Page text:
Bangkoks history dates back centuries and started presence as a big plum orchard with simply a tiny village, the home of those that worked the land. Being so near to the river and Gulf of Thailand, the area was well suited to farming as it was, at this time predominantly, wetlands. Over the years, the town grew a little and its economy developed from the orchard to a small port town, with passing merchants stopping there on the way to the country’s capital Ayutthaya better up the river.
In 1767 records of Bangkoks history were logged; Ayutthaya fell to the Burmese and the remaining Thai army left south to Thonburi, on the west bank of the Chao Phraya River. The nation’s capital was nearly completely destroyed and King Rama I was required to build a military head office and short-lived Siam capital in Thonburi. For the next 15 years, the Thai army fought versus the Burmese, Laotians and the Vietnamese, lastly managing to push them revoke Thailand in an epic last victory. It was only then that the King was able to concentrate on restoring his individuals’s spirits and decided to construct a capital city that could match as well as surpass the splendour of Ayutthaya. Deciding that the Burmese would always assault from the west, Rama I chose to move the location for the city throughout the river to Bangkok in order to utilise the river as protection.
By this time, Bangkok was a port town with numerous Chinese and international merchants living there. These locals were asked to leave the town in order fro the brand-new city to be developed and preparation and building and construction began. The very first structure was Wat Phra Kaew (The Emerald Buddha), which is still one of Bangkok’s greatest tourist attractions. This and the Grand Palace was finished in 1785 and so the brand-new city was born. At the same time, the King had defensive moats and canals dug all around the brand-new city – which are today the Klongs and canals that are so popular to check out by boat.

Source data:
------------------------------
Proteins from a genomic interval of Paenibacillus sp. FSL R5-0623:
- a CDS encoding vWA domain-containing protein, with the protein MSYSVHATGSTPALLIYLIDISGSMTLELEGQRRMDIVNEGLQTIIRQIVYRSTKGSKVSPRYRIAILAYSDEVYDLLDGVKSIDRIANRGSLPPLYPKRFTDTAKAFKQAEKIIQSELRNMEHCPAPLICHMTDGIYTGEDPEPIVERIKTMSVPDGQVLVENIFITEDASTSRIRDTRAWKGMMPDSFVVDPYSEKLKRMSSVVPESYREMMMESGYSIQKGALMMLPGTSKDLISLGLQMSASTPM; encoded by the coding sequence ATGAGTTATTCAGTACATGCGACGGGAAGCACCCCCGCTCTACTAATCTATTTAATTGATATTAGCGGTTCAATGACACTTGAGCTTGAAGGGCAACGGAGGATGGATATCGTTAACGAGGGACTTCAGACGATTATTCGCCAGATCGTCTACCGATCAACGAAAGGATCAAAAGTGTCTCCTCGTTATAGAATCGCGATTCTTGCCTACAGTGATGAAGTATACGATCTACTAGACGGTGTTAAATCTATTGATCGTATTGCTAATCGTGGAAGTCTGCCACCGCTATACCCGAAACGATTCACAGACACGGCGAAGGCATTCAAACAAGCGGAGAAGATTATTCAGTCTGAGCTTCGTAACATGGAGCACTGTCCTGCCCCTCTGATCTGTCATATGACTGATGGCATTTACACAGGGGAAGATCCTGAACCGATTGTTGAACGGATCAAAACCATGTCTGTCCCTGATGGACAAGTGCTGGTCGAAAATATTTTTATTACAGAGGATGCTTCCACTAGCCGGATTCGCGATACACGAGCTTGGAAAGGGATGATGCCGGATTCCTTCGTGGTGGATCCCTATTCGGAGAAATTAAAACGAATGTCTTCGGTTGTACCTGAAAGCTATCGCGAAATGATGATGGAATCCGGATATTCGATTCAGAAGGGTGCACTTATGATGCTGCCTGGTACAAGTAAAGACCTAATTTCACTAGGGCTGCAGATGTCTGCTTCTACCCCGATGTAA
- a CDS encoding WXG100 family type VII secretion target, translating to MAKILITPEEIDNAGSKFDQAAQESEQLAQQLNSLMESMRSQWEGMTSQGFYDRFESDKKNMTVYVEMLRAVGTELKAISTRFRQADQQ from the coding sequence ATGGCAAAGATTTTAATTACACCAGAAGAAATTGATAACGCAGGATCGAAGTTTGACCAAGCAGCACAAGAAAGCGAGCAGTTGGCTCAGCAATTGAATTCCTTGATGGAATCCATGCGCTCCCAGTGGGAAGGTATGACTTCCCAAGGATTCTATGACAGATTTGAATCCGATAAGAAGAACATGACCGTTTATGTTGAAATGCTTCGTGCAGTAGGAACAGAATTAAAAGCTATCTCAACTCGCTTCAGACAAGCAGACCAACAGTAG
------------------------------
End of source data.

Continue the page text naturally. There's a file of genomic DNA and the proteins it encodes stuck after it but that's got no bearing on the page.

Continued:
By the 1850’s the waterways were the main roads in Bangkok and the city was dubbed the Venice of the East, with just a couple of dirty roads. The majority of the brand-new population lived on drifting homes along the banks of the Chao Phraya river and the water was busy with daily life and drifting markets.
Over the years, Bangkok continued in this way till King Chulalongkorn (Rama V) pushed for the modernisation of Thailand and set about building roadways and trains across the country. Naturally, with better transport networks, Bangkok rapidly broadened and quickly even encompassed Thonburi within its borders. The Memorial Bridge was built in 1932 and was the very first bridge over the Chao Phraya river. Throughout the 2nd world war, the city was occupied by the Japanese and suffered because of it. Not long after in the 1960’s and the Vietnam War, Thailand altered once again with the financial increase from American’s utilising the city and nearby Pattaya for R&R. This financial rise continued up until the 1990’s. Over this period, the population of Bangkok grew by nearly 1 million new citizens and with tourist structure, huge overseas and local investment being poured into development, the city has become what it is today.
If you enjoy history and want to find out more about Bangkoks history then you’re in for a treat here. The city is packed full of historical attractions. Many of the historical attractions are temples and palaces, but you can also discover plenty of Bangkok’s past in areas such as the old streets of Chinatown. This should be a priority on any visitor’s sightseeing list.
To further appreciate Bangkoks history, you should make sure to pay a visit to some of the cities museums. The National Museum is Thailand’s largest and top of our list. Here every piece of Thai history, art and culture can be unearthed and explained in detail.